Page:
Building ReST API clients in PHP the easy way

Building REST API in PHP the Easy WayLike everything else, there is an easy way and there is a hard way to build a ReST client in PHP. The hard way is to comb over an API spec PDF, start implementing each API operation one by one, and dealing with argument handling, request validation and response validation for each call.

ReST API documentation is getting better these days. As more people adopt Swagger 2.0 / OAI, it's becoming easier to generate user-facing documentation, API clients and even API services. There are many online tools that provide a GUI for building Swagger definitions such as APISpark by RestLet and SwaggerHub. You can even host your own or build locally using swagger-ui.

In this post, I will go over what it takes to build an API consumer client in PHP using Guzzle Services. There are some examples out there of how this is done for earlier versions of Guzzle, but I will focus on Guzzle 6+.

Composer

Like every modern PHP library, we will want to start out with a `composer.json` file. You can use the composer init command to create one for you.

composer init --stability dev --name 'foo-api/foo-php-rest-client' --type library --no-interaction
composer require guzzlehttp/guzzle-services:dev-guzzle6

The service definition

The service definition describes the API endpoint you are going to connect to. In previous version of guzzle-services, the service description was a JSON file with a DSL specification. The same description format applies in the 6.x version, but the factory method for loading the service description from a JSON file was removed so we can think of it as a more generalized data structure. The current documentation shows the definition being loaded as an array but it can still be stored in JSON or a YAML file and loaded into an associative array.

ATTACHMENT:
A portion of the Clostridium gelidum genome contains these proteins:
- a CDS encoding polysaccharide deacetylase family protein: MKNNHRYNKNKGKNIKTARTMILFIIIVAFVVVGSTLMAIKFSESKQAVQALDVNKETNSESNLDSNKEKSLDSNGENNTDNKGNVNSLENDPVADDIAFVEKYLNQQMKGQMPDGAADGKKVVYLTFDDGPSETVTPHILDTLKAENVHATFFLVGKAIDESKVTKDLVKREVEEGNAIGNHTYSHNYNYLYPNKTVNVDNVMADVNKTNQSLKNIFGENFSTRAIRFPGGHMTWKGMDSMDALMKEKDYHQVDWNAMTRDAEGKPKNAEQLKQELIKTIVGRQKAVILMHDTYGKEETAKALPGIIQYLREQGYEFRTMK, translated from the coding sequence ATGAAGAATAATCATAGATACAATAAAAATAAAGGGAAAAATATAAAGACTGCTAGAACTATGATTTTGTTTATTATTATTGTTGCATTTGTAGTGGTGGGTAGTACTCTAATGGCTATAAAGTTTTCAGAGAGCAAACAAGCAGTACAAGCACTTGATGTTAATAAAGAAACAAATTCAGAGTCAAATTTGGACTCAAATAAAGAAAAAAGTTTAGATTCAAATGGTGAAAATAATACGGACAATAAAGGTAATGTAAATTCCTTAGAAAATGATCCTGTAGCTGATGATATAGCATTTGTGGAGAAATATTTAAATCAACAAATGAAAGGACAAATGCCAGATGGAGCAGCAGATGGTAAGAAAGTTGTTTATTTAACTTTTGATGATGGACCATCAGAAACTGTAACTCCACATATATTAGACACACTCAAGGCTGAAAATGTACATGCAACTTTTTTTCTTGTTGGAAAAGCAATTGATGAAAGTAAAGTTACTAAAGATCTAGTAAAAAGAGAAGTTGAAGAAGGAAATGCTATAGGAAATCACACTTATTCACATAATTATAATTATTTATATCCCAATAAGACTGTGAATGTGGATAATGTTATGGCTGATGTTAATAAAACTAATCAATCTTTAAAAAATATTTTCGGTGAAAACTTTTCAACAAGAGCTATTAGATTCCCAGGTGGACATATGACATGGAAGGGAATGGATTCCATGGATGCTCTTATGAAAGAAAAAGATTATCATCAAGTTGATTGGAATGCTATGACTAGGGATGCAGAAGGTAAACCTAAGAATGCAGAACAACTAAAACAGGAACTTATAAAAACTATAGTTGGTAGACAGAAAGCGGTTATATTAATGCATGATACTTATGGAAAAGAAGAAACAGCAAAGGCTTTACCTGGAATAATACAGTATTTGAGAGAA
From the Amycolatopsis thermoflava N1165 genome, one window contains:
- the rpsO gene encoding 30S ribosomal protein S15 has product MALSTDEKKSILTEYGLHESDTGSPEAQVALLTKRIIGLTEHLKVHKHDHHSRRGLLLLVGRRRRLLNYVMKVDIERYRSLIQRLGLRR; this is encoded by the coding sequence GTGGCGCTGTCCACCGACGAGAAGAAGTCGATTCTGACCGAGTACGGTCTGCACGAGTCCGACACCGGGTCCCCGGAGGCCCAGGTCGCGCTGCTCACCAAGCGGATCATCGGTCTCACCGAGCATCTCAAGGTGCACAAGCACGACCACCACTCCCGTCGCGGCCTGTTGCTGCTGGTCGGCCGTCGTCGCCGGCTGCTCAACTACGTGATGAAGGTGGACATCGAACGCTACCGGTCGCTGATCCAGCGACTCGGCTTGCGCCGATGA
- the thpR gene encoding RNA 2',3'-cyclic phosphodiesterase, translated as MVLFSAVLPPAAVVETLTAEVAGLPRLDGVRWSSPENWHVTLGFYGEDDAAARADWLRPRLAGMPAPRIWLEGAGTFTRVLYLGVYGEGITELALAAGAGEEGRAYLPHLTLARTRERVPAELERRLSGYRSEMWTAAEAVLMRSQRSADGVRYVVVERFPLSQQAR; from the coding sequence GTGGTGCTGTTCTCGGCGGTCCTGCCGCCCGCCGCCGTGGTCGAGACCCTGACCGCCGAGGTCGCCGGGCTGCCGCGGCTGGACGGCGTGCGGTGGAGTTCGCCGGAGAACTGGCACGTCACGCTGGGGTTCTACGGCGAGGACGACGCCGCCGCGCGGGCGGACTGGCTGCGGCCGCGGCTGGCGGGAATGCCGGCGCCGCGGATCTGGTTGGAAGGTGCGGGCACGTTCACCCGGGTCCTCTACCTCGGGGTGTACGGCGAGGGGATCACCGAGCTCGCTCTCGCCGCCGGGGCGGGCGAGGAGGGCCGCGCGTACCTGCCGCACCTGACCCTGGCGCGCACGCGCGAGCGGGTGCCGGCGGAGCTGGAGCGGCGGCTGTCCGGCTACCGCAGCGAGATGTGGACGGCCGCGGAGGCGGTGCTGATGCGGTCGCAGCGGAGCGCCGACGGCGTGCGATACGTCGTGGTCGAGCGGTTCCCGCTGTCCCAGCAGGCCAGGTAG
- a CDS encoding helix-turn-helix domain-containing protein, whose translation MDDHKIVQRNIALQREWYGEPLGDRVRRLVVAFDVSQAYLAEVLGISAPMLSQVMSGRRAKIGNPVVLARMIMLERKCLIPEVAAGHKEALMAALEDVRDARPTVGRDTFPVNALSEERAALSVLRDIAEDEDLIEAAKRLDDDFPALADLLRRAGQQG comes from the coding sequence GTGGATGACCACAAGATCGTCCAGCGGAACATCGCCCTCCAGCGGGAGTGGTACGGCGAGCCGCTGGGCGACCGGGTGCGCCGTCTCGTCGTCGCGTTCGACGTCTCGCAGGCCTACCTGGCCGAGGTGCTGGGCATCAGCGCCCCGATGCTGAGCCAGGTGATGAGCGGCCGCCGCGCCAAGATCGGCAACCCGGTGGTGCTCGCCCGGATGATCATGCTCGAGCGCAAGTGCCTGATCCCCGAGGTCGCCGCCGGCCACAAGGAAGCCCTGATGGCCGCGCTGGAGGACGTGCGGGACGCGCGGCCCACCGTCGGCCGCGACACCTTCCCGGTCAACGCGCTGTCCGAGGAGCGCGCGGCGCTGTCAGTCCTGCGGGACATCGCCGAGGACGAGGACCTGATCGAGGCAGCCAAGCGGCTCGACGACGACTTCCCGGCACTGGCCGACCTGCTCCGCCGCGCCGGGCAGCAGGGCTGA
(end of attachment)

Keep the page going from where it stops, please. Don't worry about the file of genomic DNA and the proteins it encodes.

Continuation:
{
  "name": "Foo",
  "apiVersion": "2012-10-14",
  "baseUrl": "http://api.foo.com",
  "description": "Foo is an API that allows you to Baz Bar",
  "operations": {
    "GetFoo": {
      "httpMethod": "GET",
      "uri": "/foo",
      "summary": "Gets foo",
      "responseModel": "FooResponse"
    },
    "CreateFoo": {
      "httpMethod": "POST",
      "uri": "/foo",
      "summary": "Creates new foo",
      "responseModel": "FooResponse",
      "parameters": {
        "name": {
          "location": "json",
          "type": "string",
          "required": true
        },
        "description": {
          "location": "json",
          "type": "string",
          "required": true
        }
      }
    }
  },
  "models": {
    "BaseResponse": {
      "type": "object",
      "properties": {
        "success": {
          "type": "string",
          "required": true
        },
        "errors": {
          "type": "array",
          "items": {
            "type": "object",
            "properties": {
              "code": {
                "type": "string",
                "description": "The error code."
              },
              "message": {
                "type": "string",
                "description": "The detailed message from the server."
              }
            }
          }
        }
      },
      "additionalProperties": {
        "location": "json"
      }
    },
    "FooResponse": {
      "type": "object",
      "extends": "BaseResponse",
      "properties": {
        "Foo": {
          "type": "object",
          "properties": {
            "id": {
              "type": "string",
              "required": true
            },
            "name": {
              "type": "string",
              "required": true
            },
            "description": {
              "type": "string",
              "required": true
            }
          }
        }
      }
    }
  }
}

But, wait a minute

We were talking about Swagger and now we have to deal with a DSL. The service description was inspired by an early version of Swagger, but Swagger has changed. In some ways it's a good thing the service description hasn't changed. If you've already created a `service.json` file and you want to upgrade Guzzle, you don't have to re-write the `service.json` file.

If you already have a Swagger file, that's great. Swizzle is reportedly able to convert your Swagger spec to a service definition but I have yet to try it out.